Nambucca Valley Orchid Society opens annual Autumn Show

The weather hasn’t been very kind to our Valley’s champion orchid cultivators – the unseasonal humid weather has caused more than a few prize plants to bloom before the traditional Mothers Day weekend Orchid Show.

But in spite of the challenges, there are over 180 glorious specimens on display at the Nambucca Community and Art Centre – some big, brash and blowsy and others so small you need a magnifying glass to view the bloom.

“This really is a huge credit to the members of our society, which is one of the strongest orchid societies on the Mid North Coast,” president Grahame Beatton said.

The Grand Champion orchid – a Cirrhopetallum Ornatissimum by Rhonda Smith – is one not to be missed.

But it is unlikely your nose will miss it’s pungent aroma as you waltz by.

“Its smell reminds me of a dying cow,” member Max Mackay grinned.

Luckily the stench is mired by the honeyed aroma of the flamboyant Cattle Ears, which Grahame says are top-notch this year.

Other notables are the smaller clustered Ocidiinae varietals, and the royal purples of the Vandaceous species.

And if you happen to be an orchid connoisseur, then look no further than D. Blay’s exotic Bulbophyllum (pictured below), which had Mr State Judge himself rushing to consult online sources.

Grahame Beatton with the orchid that had him rushing to the reference books

Grahame Beatton with the orchid that had him rushing to the reference books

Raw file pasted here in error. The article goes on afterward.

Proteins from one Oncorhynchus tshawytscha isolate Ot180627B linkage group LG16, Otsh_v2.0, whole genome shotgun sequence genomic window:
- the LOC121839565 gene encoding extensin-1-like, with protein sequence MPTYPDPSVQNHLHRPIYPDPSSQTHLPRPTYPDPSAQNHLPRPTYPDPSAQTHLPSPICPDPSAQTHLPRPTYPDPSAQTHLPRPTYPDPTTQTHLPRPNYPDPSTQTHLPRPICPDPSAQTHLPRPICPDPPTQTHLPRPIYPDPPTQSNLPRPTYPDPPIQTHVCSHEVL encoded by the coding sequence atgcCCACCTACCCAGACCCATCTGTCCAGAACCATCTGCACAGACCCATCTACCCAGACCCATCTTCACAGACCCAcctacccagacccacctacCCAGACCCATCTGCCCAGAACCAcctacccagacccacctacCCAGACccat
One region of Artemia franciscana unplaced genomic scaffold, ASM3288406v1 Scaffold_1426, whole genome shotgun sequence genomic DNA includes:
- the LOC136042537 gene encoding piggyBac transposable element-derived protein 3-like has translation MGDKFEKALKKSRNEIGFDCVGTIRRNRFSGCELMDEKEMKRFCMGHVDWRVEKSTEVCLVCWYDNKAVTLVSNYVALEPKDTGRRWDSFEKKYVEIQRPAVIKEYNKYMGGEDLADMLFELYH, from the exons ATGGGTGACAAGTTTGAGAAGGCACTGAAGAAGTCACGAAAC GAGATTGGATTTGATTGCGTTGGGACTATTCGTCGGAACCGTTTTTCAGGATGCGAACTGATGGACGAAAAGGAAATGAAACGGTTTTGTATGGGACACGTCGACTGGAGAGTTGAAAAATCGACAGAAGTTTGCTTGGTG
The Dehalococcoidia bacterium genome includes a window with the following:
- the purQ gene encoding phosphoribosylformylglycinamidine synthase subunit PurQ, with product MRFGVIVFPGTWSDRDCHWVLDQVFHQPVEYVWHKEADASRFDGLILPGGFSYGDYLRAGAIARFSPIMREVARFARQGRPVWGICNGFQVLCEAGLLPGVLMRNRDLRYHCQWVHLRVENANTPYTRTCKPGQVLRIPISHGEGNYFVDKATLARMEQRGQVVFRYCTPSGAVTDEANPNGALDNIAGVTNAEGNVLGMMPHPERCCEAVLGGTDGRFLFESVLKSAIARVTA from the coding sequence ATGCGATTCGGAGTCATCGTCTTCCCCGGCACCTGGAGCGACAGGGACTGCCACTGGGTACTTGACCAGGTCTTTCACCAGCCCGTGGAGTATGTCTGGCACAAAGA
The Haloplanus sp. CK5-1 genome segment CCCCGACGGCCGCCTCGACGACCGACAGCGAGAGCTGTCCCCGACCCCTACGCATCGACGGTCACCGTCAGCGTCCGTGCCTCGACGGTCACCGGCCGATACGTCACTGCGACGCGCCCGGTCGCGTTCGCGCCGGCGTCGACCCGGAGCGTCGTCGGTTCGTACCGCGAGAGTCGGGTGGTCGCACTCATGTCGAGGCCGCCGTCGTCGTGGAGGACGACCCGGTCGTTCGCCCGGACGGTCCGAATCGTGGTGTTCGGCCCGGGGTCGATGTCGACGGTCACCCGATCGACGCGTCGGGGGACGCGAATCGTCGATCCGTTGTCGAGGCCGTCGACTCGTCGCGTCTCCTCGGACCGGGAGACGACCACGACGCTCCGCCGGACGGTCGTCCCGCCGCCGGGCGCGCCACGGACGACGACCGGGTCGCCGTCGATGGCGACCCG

“I’ve never seen it before, and I’ve been in orchid societies for some 30-odd years now,” he said.

Interesting Orchid Facts

  1. Some orchids will flower for more than three months at a time, while others make a short-lived overnight debut.
  2. Some varieties of orchids cannot be reproduced at home – they rely on a unique symbiotic relationship with certain types of fungus found at the base of trees.
  3. Many Australian natives rely on specific nocturnal insects to pollinate them, and many require pollination at a specific hour of the night to be successful.
  4. Some orchids contain remote ‘triggers’ for fertilisation which are activated when the right pollinator comes along.
  5. The smallest orchid is tinier than a pin head. 

The Nambucca Valley Orchid Society Show is open tomorrow until 4pm, and then on Saturday until 3pm.

If you’re keen to learn about cultivating orchids, the Society meets at 7pm on the first Monday of each month in the Small Hall at the Nambucca Community and Arts Centre.

This story Is it a spider? An octopus? No, it’s an orchid! first appeared on Guardian News.